Sometimes, You Feel Like a Nut…

And sometimes, you feel like a peanut. A peanut butter cookie, to be more specific. Announcements of new national food “holidays” seem to be getting a bit out of control lately, but this one, National Peanut Butter Cookie Day, gets an easy thumbs up from me. Such a classic treat yet so terribly underappreciated, I’m glad this snack time staple is finally getting a moment in the spotlight. Chewy, crunchy, crispy, creamy, chocolatey, salty, spicy, or even savory, there’s no possible way to go wrong when concocting your own. As a peanut butter lover, I have a considerable cache of recipe options myself.

In a rare doubleheader recipe post, I’ve offered contrasting approaches to the same nutty morsel: a buttery, chocolate-flecked shortbread and thick, bakery-style crosshatched beauties

Way back in 2009, I devised a way to get the maximum peanut flavor out of a minimum of ingredients and effort. Thus, the easiest cookie ever was born! You probably have all of the components in your pantry right now, just waiting to join forces and create instant sweet tooth gratification. 1-2-3 Peanut Butter Cookies are a fool-proof option for both the baker and the eater.

If you’re in the mood for a dessert with a bit of bonus protein and fiber, look no further than these Gluten-Free Peanut Butter Cookies (but PLEASE do look beyond those dreadful old photos.) Red lentils add an unexpected nutrition boost without detracting from the peanut buttery goodness.

What’s your favorite type of peanut butter cookie? Do you have a secret formula, or trusted source? How are you celebrating today?

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Out of the Blue

Sharp. Salty. Smelly. Moldy.
What, were you raised in a cave?

If you happened to be a wheel of blue cheese, the answer is most likely “Yes!”

These complex blue-veined curds have traditionally been aged in caves, and still are to acquire the distinctive ambrosial funk specific to the local bacterial population. Some speculate the the earliest batches of the stinky wheels were actually mistakes, unintentionally inoculated with the natural mold in these subterranean shelters. Praise of the highest order is due to the brave soul who first thought such a terrible case of spoilage might still be edible, let alone delicious.

Though caves are no longer required for production, such a unique flavor and aroma can only be reproduced with Penicillium roqueforti cultures to accurately bear the label. Such rigorous regulations put this funky delicacy firmly out of reach for the average food crafter, no matter how obsessive, especially if dairy is off the menu.

Authenticity be damned, irrepressible cravings for a bite of the blue stuff needn’t be denied for lack of access to this illusive ingredient. Lending its own singular sort of funk, fermented Chinese tofu is what gives my plant-based facsimile its unmistakable, irrepressible twang. Taking this shortcut to building instant bold flavors allows my particular cheesy delight to achieve depth without delay. No need to wait for any spores to work their magic; it’s instantly delicious, as soon as it’s set.

Swirls of blue-green algae lend it a convincing appearance, but this is purely for aesthetics. Feel free to skip straight to the finish line without detracting from the overall eating experience one bit.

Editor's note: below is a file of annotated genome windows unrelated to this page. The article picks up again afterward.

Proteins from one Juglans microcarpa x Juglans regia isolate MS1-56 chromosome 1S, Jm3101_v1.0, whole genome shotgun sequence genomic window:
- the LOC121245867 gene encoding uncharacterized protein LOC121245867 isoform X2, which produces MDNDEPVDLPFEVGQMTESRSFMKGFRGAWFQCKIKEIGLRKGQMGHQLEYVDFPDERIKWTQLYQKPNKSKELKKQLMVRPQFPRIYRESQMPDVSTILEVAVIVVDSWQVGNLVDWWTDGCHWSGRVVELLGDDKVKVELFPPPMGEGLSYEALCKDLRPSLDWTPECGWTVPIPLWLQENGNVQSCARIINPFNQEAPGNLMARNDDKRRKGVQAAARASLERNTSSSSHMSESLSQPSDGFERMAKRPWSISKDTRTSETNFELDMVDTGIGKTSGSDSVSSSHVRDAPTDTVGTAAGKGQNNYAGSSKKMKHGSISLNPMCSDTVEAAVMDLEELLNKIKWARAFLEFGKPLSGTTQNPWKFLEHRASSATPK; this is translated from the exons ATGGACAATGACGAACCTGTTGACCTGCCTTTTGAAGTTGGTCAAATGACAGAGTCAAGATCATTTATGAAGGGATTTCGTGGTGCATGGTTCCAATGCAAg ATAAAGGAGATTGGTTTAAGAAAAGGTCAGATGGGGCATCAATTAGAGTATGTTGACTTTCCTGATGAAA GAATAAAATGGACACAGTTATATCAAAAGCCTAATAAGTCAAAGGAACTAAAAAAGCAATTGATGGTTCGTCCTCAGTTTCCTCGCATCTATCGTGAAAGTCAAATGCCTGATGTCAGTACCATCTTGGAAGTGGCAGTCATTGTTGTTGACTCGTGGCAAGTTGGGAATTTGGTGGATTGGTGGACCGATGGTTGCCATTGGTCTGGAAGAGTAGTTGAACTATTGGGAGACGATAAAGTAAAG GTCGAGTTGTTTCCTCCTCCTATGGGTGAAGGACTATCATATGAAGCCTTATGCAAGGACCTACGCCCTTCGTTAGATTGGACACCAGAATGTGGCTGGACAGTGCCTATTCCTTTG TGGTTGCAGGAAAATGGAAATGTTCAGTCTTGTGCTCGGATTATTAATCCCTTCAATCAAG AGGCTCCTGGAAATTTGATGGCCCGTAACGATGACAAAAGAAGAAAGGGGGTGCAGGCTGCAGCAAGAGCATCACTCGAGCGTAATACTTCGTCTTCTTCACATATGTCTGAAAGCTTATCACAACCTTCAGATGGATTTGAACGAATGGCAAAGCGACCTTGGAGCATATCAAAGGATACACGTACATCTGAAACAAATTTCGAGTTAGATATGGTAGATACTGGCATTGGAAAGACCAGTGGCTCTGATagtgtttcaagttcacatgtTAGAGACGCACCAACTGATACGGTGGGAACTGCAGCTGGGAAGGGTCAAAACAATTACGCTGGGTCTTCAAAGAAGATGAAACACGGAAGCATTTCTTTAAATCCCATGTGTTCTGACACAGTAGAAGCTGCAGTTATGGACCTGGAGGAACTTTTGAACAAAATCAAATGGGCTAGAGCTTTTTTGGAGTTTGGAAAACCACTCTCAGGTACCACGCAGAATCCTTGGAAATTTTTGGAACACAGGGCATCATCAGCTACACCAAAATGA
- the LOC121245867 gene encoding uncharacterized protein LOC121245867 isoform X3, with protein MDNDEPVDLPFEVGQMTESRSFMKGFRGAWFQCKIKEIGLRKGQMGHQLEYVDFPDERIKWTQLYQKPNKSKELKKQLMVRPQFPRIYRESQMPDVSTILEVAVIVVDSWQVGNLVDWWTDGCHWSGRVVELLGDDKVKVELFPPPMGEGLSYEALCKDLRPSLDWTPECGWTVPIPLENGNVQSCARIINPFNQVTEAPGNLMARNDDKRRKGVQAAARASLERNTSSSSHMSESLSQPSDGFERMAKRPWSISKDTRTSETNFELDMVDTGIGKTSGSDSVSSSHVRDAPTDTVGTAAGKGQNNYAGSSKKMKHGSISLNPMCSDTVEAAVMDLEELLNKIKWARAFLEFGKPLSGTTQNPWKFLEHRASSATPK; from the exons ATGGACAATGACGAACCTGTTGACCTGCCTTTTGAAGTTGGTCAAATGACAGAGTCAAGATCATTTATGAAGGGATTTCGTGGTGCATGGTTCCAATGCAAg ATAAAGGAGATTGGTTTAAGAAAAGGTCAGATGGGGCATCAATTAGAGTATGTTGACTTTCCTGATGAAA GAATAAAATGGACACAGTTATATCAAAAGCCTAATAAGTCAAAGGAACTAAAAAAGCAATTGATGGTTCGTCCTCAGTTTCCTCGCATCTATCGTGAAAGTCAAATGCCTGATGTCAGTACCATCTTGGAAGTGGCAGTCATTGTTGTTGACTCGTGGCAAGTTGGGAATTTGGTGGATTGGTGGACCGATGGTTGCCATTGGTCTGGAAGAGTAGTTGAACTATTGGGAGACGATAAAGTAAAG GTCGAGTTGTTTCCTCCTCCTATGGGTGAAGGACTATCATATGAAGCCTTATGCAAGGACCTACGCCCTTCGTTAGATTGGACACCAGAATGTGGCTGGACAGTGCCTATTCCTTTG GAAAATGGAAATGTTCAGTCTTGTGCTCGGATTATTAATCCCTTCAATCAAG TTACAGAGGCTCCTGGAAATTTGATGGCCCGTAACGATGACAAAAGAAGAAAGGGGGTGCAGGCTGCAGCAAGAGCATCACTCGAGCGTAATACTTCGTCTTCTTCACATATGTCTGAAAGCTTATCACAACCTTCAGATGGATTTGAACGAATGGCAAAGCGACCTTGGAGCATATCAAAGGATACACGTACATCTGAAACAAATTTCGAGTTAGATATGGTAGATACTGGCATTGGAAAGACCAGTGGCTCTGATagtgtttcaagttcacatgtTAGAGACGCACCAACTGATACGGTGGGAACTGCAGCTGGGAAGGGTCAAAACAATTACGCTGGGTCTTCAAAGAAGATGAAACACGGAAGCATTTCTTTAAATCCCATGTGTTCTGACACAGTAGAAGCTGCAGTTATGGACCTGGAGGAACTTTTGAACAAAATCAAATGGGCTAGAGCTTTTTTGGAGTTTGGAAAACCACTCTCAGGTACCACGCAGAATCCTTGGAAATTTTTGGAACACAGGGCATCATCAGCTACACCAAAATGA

Such a pungent fixing goes a long way in small doses, which makes it ideal for sprinkling on salads or mixing into dips, rather than serving it up solo. Finally achieving my platonic ideal of a wedge salad, this deceptively simple composition of crunchy lettuce, smoky bacon bits, and fresh cherry tomatoes is really just a vehicle for that deeply savory dressing. Go ahead and really slather it on thick; we all know you’re not eating a head of iceberg lettuce for any other reason.

Vegan Blue Cheese

5 Ounces Fermented Chinese Tofu
1/4 Cup Cooked White Beans
1/2 Ounce (About 1 1/2 – 2 Tablespoons) Chopped Scallions, White Parts Only
2 Tablespoons Barley Miso Paste
1 Tablespoon Rice Vinegar
1 Teaspoon Apple Cider Vinegar
1 Teaspoon Lemon Juice
1 Teaspoon Nutritional Yeast
1/2 Teaspoon Onion Powder
1/3 Cup Refined Coconut Oil, Melted
1/4 Teaspoon Spirulina (Optional, for Color)

Before getting started, have a 1 1/2 – 2 cup glass, ceramic, or BPA-free plastic container at the ready. I like to use glass containers that come with lids, so they can function both as the mold for initial shaping and as a more long-term storage solution. Lightly grease and set aside.

Very thoroughly drain the fermented tofu before tossing it into your blender or food processor along with the beans and scallions. Puree until completely smooth, scraping down the sides of the bowl as needed to incorporate all of the ingredients. Add in the miso, both vinegars, lemon juice, nutritional yeast, and onion powder next, blending to combine.

With the motor running, slowly stream in the liquefied coconut oil, creating a creamy emulsion much like a salad dressing. Make sure the whole mixture is perfectly silken, without any remaining lumps, before proceeding.

Remove about 2 tablespoons of the base and place it in a small bowl. Stir in the spirulina and briefly set aside. Pour the rest of the concoction into your prepared storage vessel, tapping it on the counter to remove any air bubbles. Add the blue-tinted portion in small spoonfuls, swirling it throughout with a thin spatula or knife.

Cover and refrigerate for at least 8 hours, or until fully solidified. The finished cheese will keep in the fridge for up to two weeks.

Makes About 1/2 Pound Blue Cheese

Printable Recipe

Classic Wedge Salad

Blue Cheese Dressing:

1/2 Small Shallot, Finely Minced
2/3 Cup Vegan Mayonnaise
1/2 Cup Unsweetened Non-Dairy Milk
1 Tablespoon Fresh Parsley, Minced
1 Tablespoon Red Wine Vinegar
1/2 Cup Crumbled Dairy-Free Blue Cheese (See Recipe Above)

Wedge Salad Fixings:

1 Head Iceberg Lettuce
4 Ounces Vegan Bacon
2 Scallions, Thinly Sliced
1 Cup Cherry Tomatoes, Halved

Prepare the blue cheese dressing by simply combining the shallot, mayo, non-dairy milk, parsley, and vinegar in a medium bowl, stirring until smooth. Add the blue cheese chunks and mix in gently.

Assembly is just as easy. Quarter and core the lettuce, placing one wedge on each plate. Drizzle liberally with the blue cheese dressing and top with meatless bacon bits, scallions, and cherry tomatoes. Serve right away.